But these policies alone do not ensure that Tyson workers can actually go to the bathroom when they need to. Tyson needs to do more to close the often large gap between policies coming from company headquarters and the day-to-day realities of life on the production line in Tyson’s plants.
Two important moves, in particular, would help close this gap. First, top poultry companies—including Tyson—should commission an anonymous survey of their workers conducted by an outside assessor that has credibility with workers and advocates to ensure that workers feel open and comfortable expressing their concerns. Too often, poultry workers say they work in a climate of fear and don’t feel safe raising problems to company management, including to their anonymous call number in fear that they are actually monitoring it.
Second, poultry companies must commit to undertake a program of rigorous, third-party audits to gauge the gap between company policies and day-to-day plant-level practices affecting workers. They must commit to making findings from the audits public—so they can be held to account—and to addressing the issues that the audits uncover.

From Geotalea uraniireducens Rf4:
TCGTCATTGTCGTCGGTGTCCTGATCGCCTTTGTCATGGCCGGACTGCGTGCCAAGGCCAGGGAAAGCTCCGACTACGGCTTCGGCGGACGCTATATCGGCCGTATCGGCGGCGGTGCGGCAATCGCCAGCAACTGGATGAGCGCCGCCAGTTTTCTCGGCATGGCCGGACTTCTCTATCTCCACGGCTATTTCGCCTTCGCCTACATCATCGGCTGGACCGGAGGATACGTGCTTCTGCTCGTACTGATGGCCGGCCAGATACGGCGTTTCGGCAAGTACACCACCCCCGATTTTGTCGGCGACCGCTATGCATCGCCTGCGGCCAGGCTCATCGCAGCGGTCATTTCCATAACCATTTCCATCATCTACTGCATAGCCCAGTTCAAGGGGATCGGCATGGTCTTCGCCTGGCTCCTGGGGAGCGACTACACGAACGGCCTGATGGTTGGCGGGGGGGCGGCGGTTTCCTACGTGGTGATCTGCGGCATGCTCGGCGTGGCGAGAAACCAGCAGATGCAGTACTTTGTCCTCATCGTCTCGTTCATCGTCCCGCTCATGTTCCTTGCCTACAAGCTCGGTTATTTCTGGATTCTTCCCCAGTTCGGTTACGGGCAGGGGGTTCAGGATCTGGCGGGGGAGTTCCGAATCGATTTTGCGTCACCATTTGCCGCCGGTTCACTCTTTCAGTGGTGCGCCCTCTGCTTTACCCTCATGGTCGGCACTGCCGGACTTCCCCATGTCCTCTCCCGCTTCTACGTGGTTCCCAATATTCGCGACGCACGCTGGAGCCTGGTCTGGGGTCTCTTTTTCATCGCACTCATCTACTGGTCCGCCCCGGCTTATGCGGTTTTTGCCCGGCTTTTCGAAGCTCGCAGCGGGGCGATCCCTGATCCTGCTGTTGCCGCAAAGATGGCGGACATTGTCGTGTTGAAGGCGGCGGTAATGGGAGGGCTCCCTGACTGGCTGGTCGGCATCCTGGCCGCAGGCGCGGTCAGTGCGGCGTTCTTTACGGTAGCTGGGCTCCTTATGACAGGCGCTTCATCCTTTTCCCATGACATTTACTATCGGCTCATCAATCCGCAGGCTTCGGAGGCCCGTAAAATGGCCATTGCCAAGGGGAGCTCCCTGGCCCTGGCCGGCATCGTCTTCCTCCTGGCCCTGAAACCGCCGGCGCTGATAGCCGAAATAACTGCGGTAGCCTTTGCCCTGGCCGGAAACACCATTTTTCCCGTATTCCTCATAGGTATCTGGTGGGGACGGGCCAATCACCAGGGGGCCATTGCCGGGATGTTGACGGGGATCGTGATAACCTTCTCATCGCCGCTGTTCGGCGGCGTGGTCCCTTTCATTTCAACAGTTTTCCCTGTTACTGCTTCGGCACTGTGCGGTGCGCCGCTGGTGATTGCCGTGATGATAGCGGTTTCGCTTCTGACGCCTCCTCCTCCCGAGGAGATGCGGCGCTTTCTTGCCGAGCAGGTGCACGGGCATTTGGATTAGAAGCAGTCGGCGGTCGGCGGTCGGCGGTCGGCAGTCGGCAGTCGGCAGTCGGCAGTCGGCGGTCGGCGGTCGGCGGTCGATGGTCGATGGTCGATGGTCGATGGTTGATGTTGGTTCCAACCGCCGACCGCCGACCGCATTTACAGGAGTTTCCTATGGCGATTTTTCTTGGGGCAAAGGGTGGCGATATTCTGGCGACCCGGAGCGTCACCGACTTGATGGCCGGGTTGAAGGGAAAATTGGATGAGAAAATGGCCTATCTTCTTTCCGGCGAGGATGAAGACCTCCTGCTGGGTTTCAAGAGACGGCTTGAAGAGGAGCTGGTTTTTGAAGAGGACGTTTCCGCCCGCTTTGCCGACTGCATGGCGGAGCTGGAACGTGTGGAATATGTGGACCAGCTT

Tyson recently committed to a third-party audit of every plant in its operations—a significant step forward. But major questions remain. Who will conduct these audits? Will the results be made public? Will there be a program of action steps to address issues the audits uncover? Will workers have a voice in the process—in the selection of the auditor, in the issues studied, and the action steps to follow?
Getting the right policies in place is a necessary first step. But as Oxfam’s new report demonstrates, for too many workers those policies aren’t sufficient to ensure they get the breaks they need and are legally entitled to.
All poultry producers must commit to a set of common sense steps to make sure they treat their workers with the respect and dignity they deserve.
We urge you to join the fight, as well. Take action now and tell Tyson to give their workers a break.